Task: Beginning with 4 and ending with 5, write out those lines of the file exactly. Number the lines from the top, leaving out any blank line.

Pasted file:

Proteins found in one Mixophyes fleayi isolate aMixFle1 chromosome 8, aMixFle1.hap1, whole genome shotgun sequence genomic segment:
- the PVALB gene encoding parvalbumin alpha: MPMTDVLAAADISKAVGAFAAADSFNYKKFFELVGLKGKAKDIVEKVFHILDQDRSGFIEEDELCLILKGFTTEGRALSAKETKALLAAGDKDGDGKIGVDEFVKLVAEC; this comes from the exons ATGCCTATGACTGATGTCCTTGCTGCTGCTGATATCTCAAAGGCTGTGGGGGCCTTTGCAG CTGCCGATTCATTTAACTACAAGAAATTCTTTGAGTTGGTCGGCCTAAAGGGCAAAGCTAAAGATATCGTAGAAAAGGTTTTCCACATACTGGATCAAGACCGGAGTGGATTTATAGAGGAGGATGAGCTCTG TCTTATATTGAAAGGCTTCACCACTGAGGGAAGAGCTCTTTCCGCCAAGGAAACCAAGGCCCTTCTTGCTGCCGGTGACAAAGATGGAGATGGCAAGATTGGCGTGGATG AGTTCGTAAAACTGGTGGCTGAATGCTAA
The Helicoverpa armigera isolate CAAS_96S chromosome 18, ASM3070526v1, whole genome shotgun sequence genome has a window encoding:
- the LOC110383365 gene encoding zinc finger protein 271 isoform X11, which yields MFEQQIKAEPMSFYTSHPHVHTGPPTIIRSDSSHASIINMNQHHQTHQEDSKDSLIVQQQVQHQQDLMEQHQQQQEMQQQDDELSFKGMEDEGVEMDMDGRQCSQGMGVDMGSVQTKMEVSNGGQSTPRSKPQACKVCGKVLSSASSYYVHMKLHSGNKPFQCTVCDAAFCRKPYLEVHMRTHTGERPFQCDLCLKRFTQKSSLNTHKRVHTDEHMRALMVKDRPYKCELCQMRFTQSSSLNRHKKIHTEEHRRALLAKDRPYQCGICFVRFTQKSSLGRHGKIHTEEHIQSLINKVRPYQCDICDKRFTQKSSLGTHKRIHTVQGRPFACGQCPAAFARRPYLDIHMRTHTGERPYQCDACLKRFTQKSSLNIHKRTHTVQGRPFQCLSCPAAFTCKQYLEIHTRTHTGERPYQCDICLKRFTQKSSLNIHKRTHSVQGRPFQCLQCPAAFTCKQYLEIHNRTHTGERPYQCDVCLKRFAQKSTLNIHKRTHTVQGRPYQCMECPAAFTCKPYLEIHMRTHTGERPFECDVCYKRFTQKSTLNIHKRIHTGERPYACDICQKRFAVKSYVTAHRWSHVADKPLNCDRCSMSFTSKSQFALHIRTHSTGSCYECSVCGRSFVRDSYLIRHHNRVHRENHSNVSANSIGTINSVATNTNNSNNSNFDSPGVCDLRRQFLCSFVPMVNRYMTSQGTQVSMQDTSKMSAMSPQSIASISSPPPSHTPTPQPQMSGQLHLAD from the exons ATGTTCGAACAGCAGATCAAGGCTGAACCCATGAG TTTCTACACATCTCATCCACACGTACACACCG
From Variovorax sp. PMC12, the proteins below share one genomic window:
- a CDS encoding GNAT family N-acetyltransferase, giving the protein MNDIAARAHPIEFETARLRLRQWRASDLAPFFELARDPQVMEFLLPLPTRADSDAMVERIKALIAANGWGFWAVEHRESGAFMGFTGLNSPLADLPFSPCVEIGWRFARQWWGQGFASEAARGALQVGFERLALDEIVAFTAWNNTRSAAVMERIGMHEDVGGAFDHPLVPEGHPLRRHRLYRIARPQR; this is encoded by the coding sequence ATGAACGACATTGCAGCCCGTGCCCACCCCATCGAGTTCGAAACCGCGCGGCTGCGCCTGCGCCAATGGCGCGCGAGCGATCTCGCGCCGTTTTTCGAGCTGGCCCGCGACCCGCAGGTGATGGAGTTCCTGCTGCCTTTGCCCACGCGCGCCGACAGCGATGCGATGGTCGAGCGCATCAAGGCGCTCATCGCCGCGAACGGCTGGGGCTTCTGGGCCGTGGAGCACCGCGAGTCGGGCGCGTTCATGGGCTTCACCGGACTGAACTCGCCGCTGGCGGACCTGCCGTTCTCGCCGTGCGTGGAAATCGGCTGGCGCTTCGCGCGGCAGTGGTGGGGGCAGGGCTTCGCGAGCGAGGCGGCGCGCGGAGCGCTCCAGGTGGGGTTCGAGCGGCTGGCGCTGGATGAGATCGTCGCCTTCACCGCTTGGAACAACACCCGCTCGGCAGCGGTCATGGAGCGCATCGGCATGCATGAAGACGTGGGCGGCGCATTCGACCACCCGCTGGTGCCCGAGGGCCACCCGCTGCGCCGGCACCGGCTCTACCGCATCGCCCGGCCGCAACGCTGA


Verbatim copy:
- the LOC110383365 gene encoding zinc finger protein 271 isoform X11, which yields MFEQQIKAEPMSFYTSHPHVHTGPPTIIRSDSSHASIINMNQHHQTHQEDSKDSLIVQQQVQHQQDLMEQHQQQQEMQQQDDELSFKGMEDEGVEMDMDGRQCSQGMGVDMGSVQTKMEVSNGGQSTPRSKPQACKVCGKVLSSASSYYVHMKLHSGNKPFQCTVCDAAFCRKPYLEVHMRTHTGERPFQCDLCLKRFTQKSSLNTHKRVHTDEHMRALMVKDRPYKCELCQMRFTQSSSLNRHKKIHTEEHRRALLAKDRPYQCGICFVRFTQKSSLGRHGKIHTEEHIQSLINKVRPYQCDICDKRFTQKSSLGTHKRIHTVQGRPFACGQCPAAFARRPYLDIHMRTHTGERPYQCDACLKRFTQKSSLNIHKRTHTVQGRPFQCLSCPAAFTCKQYLEIHTRTHTGERPYQCDICLKRFTQKSSLNIHKRTHSVQGRPFQCLQCPAAFTCKQYLEIHNRTHTGERPYQCDVCLKRFAQKSTLNIHKRTHTVQGRPYQCMECPAAFTCKPYLEIHMRTHTGERPFECDVCYKRFTQKSTLNIHKRIHTGERPYACDICQKRFAVKSYVTAHRWSHVADKPLNCDRCSMSFTSKSQFALHIRTHSTGSCYECSVCGRSFVRDSYLIRHHNRVHRENHSNVSANSIGTINSVATNTNNSNNSNFDSPGVCDLRRQFLCSFVPMVNRYMTSQGTQVSMQDTSKMSAMSPQSIASISSPPPSHTPTPQPQMSGQLHLAD from the exons ATGTTCGAACAGCAGATCAAGGCTGAACCCATGAG TTTCTACACATCTCATCCACACGTACACACCG
From Variovorax sp. PMC12, the proteins below share one genomic window: